2005

Example Host That Must Choose How To Forward Datagrams

path to some destinations R1

path to other destinations R2

HOST

d Note: host is singly homed!

Internetworking With TCP/IP vol 1 -- Part 7

2005

Copyright (c) 2005 by Douglas E. Comer. All rights reserved.

Two Broad Cases


d Direct delivery
Ultimate destination can be reached over one network The last hop along a path Also occurs when two communicating hosts both attach to the same physical network

NOTES

d Indirect delivery
Requires intermediary (router)

Internetworking With TCP/IP vol 1 -- Part 7

2005

Important Design Decision

Transmission of an IP datagram between two machines on a single physical network does not involve routers. The sender encapsulates the datagram in a physical frame, binds the destination IP address to a physical hardware address, and sends the resulting frame directly to the destination.

Internetworking With TCP/IP vol 1 -- Part 7

2005

Copyright (c) 2005 by Douglas E. Comer. All rights reserved.

Testing Whether A Destination Lies On The Same Physical Network As The Sender

NOTES

Because the Internet addresses of all machines on a single network include a common network prefix and extracting that prefix requires only a few machine instructions, testing whether a machine can be reached directly is extremely efficient.

Internetworking With TCP/IP vol 1 -- Part 7

2005

Datagram Forwarding
d General paradigm
Source host sends to rst router Each router passes datagram to next router Last router along path delivers datagram to destination host

d Only works if routers cooperate

Internetworking With TCP/IP vol 1 -- Part 7

2005

Copyright (c) 2005 by Douglas E. Comer. All rights reserved.

General Concept
Routers in a TCP/IP Internet form a cooperative, interconnected structure. Datagrams pass from router to router until they reach a router that can deliver the datagram directly.

NOTES

Internetworking With TCP/IP vol 1 -- Part 7

2005

Efcient Forwarding
d Decisions based on table lookup d Routing tables keep only network portion of addresses (size proportional to number of networks, not number of hosts) d Extremely efcient
Lookup Route update

Internetworking With TCP/IP vol 1 -- Part 7

10

2005

Copyright (c) 2005 by Douglas E. Comer. All rights reserved.

Important Idea
d Table used to decide how to send datagram known as routing table (also called a forwarding table) d Routing table only stores address of next router along the path d Scheme is known as next-hop forwarding or next-hop routing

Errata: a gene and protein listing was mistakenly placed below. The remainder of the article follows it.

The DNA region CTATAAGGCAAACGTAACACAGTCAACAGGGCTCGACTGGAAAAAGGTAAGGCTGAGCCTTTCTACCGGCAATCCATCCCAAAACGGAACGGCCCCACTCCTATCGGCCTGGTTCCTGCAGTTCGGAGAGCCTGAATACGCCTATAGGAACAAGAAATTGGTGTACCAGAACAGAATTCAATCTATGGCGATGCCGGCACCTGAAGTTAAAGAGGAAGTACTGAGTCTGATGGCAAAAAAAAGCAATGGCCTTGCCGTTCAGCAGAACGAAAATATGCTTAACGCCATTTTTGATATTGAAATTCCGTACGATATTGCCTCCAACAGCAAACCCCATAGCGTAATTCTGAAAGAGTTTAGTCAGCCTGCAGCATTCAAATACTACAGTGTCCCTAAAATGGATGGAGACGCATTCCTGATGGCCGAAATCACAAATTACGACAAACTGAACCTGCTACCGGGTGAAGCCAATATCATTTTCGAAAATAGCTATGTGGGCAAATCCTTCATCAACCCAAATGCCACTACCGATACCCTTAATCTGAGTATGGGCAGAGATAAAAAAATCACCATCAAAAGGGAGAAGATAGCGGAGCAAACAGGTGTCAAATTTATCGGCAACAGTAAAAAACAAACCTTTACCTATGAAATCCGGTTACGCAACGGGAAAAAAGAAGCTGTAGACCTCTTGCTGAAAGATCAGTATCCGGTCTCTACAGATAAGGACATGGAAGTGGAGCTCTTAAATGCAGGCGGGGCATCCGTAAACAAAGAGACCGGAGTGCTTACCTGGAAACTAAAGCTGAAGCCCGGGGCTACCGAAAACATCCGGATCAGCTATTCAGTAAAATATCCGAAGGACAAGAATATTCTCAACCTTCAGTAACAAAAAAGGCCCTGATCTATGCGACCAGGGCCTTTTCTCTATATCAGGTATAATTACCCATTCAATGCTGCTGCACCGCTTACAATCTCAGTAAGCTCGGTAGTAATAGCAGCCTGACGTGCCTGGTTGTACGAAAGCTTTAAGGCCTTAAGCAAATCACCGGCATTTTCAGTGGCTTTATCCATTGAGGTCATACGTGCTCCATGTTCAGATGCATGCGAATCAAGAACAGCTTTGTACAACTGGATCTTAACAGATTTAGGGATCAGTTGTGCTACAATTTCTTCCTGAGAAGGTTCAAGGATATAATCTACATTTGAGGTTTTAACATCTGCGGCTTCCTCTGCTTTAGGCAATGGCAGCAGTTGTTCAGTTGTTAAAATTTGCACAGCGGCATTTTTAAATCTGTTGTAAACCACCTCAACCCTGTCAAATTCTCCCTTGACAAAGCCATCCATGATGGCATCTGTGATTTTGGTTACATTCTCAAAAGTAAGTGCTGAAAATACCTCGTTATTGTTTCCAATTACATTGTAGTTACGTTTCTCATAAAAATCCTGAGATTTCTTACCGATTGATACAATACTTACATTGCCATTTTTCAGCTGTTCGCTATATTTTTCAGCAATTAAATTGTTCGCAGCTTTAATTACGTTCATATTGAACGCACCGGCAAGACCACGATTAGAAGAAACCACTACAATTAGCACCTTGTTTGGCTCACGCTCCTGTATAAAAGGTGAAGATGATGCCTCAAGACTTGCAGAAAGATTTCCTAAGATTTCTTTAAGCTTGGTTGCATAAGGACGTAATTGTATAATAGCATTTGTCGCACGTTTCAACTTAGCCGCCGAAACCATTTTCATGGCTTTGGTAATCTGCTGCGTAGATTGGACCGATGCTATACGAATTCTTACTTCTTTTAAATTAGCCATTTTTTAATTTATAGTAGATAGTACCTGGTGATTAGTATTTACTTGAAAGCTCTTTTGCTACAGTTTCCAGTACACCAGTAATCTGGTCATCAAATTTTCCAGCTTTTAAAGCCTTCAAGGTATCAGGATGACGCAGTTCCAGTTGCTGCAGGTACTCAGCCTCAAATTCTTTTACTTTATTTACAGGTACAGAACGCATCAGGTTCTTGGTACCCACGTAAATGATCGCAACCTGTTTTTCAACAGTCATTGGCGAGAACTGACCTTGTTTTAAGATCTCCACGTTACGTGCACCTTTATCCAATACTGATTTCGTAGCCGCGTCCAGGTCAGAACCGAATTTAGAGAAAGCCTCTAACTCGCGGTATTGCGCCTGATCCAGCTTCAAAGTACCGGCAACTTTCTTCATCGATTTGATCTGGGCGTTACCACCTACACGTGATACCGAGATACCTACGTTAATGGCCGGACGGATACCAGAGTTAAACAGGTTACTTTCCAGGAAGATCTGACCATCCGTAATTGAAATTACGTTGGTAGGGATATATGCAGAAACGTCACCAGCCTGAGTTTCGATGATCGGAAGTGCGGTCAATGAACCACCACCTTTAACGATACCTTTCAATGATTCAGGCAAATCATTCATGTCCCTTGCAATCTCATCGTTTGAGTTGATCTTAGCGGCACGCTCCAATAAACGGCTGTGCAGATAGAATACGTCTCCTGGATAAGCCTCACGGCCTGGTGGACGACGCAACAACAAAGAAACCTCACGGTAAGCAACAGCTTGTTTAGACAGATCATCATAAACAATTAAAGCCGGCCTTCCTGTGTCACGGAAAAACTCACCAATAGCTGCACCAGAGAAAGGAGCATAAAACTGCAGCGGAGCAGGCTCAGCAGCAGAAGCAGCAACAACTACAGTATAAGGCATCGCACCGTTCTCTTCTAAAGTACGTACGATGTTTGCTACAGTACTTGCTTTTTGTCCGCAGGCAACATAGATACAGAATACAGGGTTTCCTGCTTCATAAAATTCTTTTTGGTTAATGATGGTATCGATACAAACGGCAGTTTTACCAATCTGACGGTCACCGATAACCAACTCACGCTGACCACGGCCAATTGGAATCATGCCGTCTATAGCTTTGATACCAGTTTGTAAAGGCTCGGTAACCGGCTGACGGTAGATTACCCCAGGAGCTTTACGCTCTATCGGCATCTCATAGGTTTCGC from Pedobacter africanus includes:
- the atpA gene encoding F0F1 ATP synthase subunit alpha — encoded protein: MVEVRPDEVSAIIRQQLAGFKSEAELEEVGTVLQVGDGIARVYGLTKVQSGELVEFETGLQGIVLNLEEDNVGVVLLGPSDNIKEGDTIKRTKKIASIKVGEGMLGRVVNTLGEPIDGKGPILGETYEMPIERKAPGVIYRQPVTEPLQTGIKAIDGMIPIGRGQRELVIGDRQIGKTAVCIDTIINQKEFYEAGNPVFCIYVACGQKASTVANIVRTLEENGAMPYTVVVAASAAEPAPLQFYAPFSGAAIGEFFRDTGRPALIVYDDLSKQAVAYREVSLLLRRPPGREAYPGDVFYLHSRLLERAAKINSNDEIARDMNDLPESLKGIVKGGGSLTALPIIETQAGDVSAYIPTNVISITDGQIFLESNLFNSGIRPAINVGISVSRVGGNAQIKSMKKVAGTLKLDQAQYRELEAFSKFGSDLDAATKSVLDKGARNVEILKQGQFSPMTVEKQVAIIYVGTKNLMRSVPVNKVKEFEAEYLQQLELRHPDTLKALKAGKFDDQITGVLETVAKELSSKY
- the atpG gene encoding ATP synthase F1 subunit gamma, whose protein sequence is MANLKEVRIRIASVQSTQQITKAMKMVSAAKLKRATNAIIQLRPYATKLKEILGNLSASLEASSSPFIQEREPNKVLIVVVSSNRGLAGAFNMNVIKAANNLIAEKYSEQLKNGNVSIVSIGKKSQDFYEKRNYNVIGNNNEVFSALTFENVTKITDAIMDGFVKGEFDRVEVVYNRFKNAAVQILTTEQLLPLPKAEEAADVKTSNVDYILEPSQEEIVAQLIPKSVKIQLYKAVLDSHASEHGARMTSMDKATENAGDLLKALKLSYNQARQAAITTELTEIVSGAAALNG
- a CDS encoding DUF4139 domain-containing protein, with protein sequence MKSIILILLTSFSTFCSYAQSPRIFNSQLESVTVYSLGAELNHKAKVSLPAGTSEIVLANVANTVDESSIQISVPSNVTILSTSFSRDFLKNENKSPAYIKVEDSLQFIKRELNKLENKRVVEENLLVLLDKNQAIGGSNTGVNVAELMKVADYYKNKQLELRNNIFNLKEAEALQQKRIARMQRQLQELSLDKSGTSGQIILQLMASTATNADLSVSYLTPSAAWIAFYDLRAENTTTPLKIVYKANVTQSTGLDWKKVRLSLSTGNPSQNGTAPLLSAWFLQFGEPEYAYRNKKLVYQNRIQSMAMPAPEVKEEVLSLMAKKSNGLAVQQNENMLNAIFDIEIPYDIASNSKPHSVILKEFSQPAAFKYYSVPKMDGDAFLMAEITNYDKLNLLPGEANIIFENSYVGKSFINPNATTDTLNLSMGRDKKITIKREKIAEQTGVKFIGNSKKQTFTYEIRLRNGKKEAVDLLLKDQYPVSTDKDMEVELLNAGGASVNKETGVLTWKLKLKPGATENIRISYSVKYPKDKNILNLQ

NOTES

Internetworking With TCP/IP vol 1 -- Part 7

11

2005

Terminology
d Originally
Routing used to refer to passing datagram from router to router

d More recently
Purists decided to use forwarding to refer to the process of looking up a route and sending a datagram

d But...
Table is usually called a routing table

Internetworking With TCP/IP vol 1 -- Part 7

12

2005

Copyright (c) 2005 by Douglas E. Comer. All rights reserved.

Conceptual Contents Of Routing Table Found In An IP Router


20.0.0.5 Network 10.0.0.0 Network 20.0.0.0 30.0.0.6 Network 30.0.0.0 40.0.0.7 Network 40.0.0.0

NOTES

Q 10.0.0.5

R 20.0.0.6

S 30.0.0.7

An example Internet with IP addresses

TO REACH NETWORK 20.0.0.0 / 8 30.0.0.0 / 8 10.0.0.0 / 8 40.0.0.0 / 8

ROUTE TO THIS ADDRESS DELIVER DIRECT DELIVER DIRECT 20.0.0.5 30.0.0.7

The routing table for router R

Internetworking With TCP/IP vol 1 -- Part 7

13

2005

Special Cases
d Default route d Host-specic route

Internetworking With TCP/IP vol 1 -- Part 7

14

2005

Copyright (c) 2005 by Douglas E. Comer. All rights reserved.

Default Route
d Special entry in IP routing table d Matches any destination address d Only one default permitted d Only selected if no other match in table

NOTES

Internetworking With TCP/IP vol 1 -- Part 7

15

2005

Host-Specic Route
d Entry in routing table d Matches entire 32-bit value d Can be used to send trafc for a specic host along a specic path (i.e., can differ from the network route) d More later in the course

Internetworking With TCP/IP vol 1 -- Part 7

16

2005

Copyright (c) 2005 by Douglas E. Comer. All rights reserved.

Level Of Forwarding Algorithm


EXAMINATION OR UPDATES OF ROUTES DATAGRAM TO BE FORWARDED

NOTES

ROUTING TABLE

FORWARDING ALGORITHM

IP addresses used Physical addresses used


DATAGRAM TO BE SENT PLUS ADDRESS OF NEXT HOP

d Routing table uses IP addresses, not physical addresses

Internetworking With TCP/IP vol 1 -- Part 7

17

2005

Summary
d IP uses routing table to forward datagrams d Routing table
Stores pairs of network prex and next hop Can contain host-specic routes and a default route

Internetworking With TCP/IP vol 1 -- Part 7

18

2005

Copyright (c) 2005 by Douglas E. Comer. All rights reserved.

NOTES

PART VIII ERROR AND CONTROL MESSAGES (ICMP)

Internetworking With TCP/IP vol 1 -- Part 8

2005

Errors In Packet Switching Networks


d Causes include
Temporary or permanent disconnection Hardware failures Router overrun Routing loops